Secondly, the public does not want to hear logical explanations as to why the police cannot be held responsible for the spike in violent crime. They do not care how many of these murders were the result of domestic issues or drugs or … illegal guns??? Would it make the public feel safer if the guns were registered? Somehow the spin is an illegal gun is a cause of a murder. What the public wants is action. And I am not talking about a stroll down Main St by the mayor and the top cop. Have the TAC Squad perform major drugs sweeps. I don’t care if they pick up 20 people for simple possession. Have the SET Squad join in if they have nothing better to do. The one way to let the public know you are serious about crime is to arrest some criminals.

    Maybe Chief Gaudett is simply a case of wrong place wrong time. But he is only acting so it’s time for Joe to go. Name Lynn Kerwin to a provisional appointment. Send the public a message. We will not tolerate inaction. Gaudett was Finch’s fair-haired boy. But it has gone bad under his watch and it is time for a change. Then tell Dunn to get the testing done. No more delays. If there are more qualified candidates out there to lead the police department let’s find them. If there are not, let’s prove it.
    Number three, CHANGE THE TOP COP.

    At least then the public will realize the city means business and will see some real dramatic action in dealing with the crime problem.

    1. Bob and TC, as much as it hurts me to say this, You BOTH make some GOOD POINTS! Bob, you are on the City Council, Tell the Mayor to get off his ass and complete a search for chief instead of a puppet!

      The Council should use their power to make some noise and get things done. It’s easy to point fingers, but it’s hard to get things done. We need some change at the top. There are some great Supervisors with Excellent ideas on how to deter crime, but they are always given the same answer, That’s a good idea, but there is no money!

      Certain people in the department can work all the overtime they want (and they aren’t even on the street doing police work) and the Officers on the street get the shaft! “Do more with less” we are told! It’s sad! WE NEED CHANGES IN THIS DEPT!!! HELP US!!!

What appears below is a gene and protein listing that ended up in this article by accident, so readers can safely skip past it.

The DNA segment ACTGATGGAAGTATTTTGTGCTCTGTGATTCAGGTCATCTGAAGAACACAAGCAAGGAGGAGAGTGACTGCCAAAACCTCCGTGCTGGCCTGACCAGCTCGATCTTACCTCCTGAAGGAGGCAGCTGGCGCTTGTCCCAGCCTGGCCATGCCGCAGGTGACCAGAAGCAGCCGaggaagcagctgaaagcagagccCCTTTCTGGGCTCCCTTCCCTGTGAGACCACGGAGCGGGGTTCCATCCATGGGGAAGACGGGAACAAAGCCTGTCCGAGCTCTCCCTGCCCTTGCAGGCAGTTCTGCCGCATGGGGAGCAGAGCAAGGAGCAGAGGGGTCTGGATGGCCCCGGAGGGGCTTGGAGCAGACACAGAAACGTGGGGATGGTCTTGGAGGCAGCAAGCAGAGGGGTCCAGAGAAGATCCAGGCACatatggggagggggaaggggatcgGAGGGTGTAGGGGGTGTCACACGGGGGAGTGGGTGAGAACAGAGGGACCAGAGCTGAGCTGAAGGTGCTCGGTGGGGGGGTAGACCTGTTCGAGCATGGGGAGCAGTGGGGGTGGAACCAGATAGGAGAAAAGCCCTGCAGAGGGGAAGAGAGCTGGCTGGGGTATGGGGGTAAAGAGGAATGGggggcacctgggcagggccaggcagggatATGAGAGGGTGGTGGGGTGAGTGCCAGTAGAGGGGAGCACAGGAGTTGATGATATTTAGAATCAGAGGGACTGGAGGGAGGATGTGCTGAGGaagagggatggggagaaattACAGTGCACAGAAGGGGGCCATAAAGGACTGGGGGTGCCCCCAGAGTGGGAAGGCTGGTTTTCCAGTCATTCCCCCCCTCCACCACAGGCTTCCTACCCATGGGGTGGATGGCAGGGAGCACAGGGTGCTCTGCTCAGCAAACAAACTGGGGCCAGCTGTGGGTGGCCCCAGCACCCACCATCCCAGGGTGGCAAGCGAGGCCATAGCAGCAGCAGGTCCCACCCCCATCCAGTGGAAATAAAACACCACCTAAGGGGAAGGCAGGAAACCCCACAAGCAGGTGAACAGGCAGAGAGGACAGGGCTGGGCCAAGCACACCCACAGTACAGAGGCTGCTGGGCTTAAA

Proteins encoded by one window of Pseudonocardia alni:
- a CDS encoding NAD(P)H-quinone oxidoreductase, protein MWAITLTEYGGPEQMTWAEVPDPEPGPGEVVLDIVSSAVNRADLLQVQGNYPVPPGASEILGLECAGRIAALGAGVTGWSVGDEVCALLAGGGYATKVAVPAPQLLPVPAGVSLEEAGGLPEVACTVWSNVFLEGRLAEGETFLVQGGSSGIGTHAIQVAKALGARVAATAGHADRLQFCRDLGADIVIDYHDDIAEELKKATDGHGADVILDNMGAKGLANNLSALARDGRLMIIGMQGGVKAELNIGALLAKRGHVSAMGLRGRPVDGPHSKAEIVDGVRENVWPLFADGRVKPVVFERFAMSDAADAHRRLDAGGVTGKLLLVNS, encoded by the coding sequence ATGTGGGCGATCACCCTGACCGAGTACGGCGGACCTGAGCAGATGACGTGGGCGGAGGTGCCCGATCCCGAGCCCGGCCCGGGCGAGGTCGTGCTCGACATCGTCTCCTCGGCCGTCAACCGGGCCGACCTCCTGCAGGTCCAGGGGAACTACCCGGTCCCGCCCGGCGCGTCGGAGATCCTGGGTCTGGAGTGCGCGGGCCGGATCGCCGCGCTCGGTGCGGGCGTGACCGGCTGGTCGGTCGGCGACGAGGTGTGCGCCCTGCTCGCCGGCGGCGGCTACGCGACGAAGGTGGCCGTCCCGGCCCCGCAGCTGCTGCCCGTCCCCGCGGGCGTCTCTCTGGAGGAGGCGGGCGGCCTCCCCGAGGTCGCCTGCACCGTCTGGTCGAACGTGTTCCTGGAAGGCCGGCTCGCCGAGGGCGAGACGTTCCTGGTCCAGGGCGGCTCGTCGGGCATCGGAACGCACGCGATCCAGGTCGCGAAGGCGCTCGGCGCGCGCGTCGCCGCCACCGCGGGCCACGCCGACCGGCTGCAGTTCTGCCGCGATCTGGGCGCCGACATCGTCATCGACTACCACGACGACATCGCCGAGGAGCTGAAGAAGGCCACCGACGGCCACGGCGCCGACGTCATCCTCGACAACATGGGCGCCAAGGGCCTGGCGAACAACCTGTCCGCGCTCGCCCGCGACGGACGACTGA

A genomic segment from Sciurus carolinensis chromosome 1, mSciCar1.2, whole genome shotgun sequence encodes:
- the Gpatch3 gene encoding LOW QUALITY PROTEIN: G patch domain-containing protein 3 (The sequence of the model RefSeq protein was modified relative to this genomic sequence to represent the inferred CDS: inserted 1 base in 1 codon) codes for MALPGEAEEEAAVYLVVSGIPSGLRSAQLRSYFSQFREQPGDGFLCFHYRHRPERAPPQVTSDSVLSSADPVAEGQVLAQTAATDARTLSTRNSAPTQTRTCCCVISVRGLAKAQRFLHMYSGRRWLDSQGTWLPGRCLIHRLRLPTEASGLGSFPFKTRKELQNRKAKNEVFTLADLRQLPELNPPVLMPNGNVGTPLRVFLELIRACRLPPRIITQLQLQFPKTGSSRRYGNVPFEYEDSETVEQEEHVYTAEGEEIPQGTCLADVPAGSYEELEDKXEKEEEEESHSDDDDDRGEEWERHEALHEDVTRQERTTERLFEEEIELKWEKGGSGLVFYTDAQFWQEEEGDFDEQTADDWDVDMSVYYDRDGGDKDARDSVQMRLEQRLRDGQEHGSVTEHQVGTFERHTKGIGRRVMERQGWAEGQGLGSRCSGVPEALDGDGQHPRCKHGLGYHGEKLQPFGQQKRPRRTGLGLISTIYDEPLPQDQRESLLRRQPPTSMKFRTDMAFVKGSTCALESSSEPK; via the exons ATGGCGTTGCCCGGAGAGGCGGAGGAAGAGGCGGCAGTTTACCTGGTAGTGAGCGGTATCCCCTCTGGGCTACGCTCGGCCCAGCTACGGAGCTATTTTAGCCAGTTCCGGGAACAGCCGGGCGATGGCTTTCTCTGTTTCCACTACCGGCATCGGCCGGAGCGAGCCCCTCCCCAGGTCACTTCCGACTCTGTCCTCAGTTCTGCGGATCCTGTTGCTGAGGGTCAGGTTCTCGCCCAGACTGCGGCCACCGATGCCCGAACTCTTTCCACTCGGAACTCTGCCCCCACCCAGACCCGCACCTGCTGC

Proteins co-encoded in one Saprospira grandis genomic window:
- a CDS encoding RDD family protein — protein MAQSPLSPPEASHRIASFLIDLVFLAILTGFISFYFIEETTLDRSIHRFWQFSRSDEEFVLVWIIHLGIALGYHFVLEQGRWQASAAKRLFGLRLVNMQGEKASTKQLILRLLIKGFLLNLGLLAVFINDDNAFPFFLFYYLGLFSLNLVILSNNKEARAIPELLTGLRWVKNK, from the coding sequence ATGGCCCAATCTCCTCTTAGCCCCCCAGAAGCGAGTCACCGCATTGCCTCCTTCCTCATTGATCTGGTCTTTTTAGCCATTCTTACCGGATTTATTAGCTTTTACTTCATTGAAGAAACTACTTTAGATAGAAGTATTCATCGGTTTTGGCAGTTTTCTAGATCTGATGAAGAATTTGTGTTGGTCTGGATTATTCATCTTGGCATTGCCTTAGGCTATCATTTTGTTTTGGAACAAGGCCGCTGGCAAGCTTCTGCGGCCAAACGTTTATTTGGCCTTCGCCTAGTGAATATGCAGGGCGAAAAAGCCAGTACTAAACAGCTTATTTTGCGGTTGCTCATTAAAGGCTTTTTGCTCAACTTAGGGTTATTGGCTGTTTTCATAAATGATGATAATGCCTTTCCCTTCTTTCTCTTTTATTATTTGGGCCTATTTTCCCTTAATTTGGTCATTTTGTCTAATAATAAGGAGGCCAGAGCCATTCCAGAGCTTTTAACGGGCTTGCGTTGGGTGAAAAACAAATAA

1. Officer Cuccaro, Read about you getting injured in a car chase. Hope you’re feeling well. After looking at the pictures in the paper and hearing the comments from those that passed that area that morning, there was a level of concern over your injuries and those of the other officers involved. Again, I wish you and your brother officers well.

  3. Bpt’s police are looking at crime in a very reactionary way right now. Having an ear to the ground I have known there was a gang upsurge in the north end of town for a while. Walking the dog nightly in my neighborhood it’s obvious what houses are doing drug business. It does not take a lot of complicated detective work to have a good lay of the land, just a connectedness to the city streets and those who are living on them.

    We had foot patrol in my neighborhood 2 summers ago. I think foot patrol (community policing) can do wonders in helping police to get “the word on the street.” All our neighborhoods have good people living and working in them. If police have formed positive relationships and trust they will know where to look for info when these things happen; more importantly they will also prevent crimes before they happen. Numerous studies have shown community policing works.

    I agree all crimes have to be paid attention to. Letting the nuisance crimes go sets a precedent of lawlessness that only grows.
    If I were Mayor Finch I would be fighting for community policing. The most clear outcome on studies of the subject is residents FEEL more safe and secure, something that can’t hurt him right now.

  4. Bob Walsh makes some good points. Maybe some sweeps to get the attention of certain people is the way to go.

    When I was in college in the midwest, the cops used to hand out three-dollar jaywalking tickets. Now that wasn’t a bank-buster, but it set the bar.

    If the police were going to hand out (and be serious about collecting) three bucks from a college student, what do you think they’d do with a drunk and disorderly matter? Running a red light? Or being a general pain in the butt?

    The bar was set, very low, and we all knew where it was.

    Result: Low neighborhood crime. Because when students were caught for something else, the tickets were a bargaining chip cops used to get what they really wanted.

    So, if small possession charges are made, larger possession charges stick, gun charges become important and domestic disputes cease to be tolerated.

    Before you know it, PEACE BREAKS OUT!

    Way to go, Bob! Maybe you should have run against Linda!

  5. “Bridgeport Now” Tue at 8pm on Ch 88 and live on internet at